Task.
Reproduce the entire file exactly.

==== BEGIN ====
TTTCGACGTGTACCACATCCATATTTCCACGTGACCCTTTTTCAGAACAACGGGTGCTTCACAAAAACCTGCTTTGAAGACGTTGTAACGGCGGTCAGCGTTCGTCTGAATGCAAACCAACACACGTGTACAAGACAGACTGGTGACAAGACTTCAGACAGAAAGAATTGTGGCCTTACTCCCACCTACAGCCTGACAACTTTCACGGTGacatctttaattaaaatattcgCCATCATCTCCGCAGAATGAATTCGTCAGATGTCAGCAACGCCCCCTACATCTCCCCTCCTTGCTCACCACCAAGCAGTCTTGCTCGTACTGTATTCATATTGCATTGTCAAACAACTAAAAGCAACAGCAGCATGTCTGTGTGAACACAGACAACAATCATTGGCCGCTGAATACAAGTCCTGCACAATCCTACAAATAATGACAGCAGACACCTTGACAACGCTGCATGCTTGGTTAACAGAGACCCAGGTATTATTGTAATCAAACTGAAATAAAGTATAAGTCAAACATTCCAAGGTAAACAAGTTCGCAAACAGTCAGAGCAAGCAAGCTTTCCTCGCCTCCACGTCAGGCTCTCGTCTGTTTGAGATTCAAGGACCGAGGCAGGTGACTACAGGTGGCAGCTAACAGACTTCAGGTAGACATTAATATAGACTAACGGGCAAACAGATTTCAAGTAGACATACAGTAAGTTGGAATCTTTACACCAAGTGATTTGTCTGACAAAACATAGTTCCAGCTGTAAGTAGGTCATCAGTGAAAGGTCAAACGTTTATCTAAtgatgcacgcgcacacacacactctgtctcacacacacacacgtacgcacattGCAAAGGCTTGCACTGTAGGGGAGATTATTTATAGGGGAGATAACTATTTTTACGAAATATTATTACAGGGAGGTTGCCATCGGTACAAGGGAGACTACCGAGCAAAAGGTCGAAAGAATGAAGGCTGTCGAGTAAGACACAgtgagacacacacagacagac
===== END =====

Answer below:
TTTCGACGTGTACCACATCCATATTTCCACGTGACCCTTTTTCAGAACAACGGGTGCTTCACAAAAACCTGCTTTGAAGACGTTGTAACGGCGGTCAGCGTTCGTCTGAATGCAAACCAACACACGTGTACAAGACAGACTGGTGACAAGACTTCAGACAGAAAGAATTGTGGCCTTACTCCCACCTACAGCCTGACAACTTTCACGGTGacatctttaattaaaatattcgCCATCATCTCCGCAGAATGAATTCGTCAGATGTCAGCAACGCCCCCTACATCTCCCCTCCTTGCTCACCACCAAGCAGTCTTGCTCGTACTGTATTCATATTGCATTGTCAAACAACTAAAAGCAACAGCAGCATGTCTGTGTGAACACAGACAACAATCATTGGCCGCTGAATACAAGTCCTGCACAATCCTACAAATAATGACAGCAGACACCTTGACAACGCTGCATGCTTGGTTAACAGAGACCCAGGTATTATTGTAATCAAACTGAAATAAAGTATAAGTCAAACATTCCAAGGTAAACAAGTTCGCAAACAGTCAGAGCAAGCAAGCTTTCCTCGCCTCCACGTCAGGCTCTCGTCTGTTTGAGATTCAAGGACCGAGGCAGGTGACTACAGGTGGCAGCTAACAGACTTCAGGTAGACATTAATATAGACTAACGGGCAAACAGATTTCAAGTAGACATACAGTAAGTTGGAATCTTTACACCAAGTGATTTGTCTGACAAAACATAGTTCCAGCTGTAAGTAGGTCATCAGTGAAAGGTCAAACGTTTATCTAAtgatgcacgcgcacacacacactctgtctcacacacacacacgtacgcacattGCAAAGGCTTGCACTGTAGGGGAGATTATTTATAGGGGAGATAACTATTTTTACGAAATATTATTACAGGGAGGTTGCCATCGGTACAAGGGAGACTACCGAGCAAAAGGTCGAAAGAATGAAGGCTGTCGAGTAAGACACAgtgagacacacacagacagac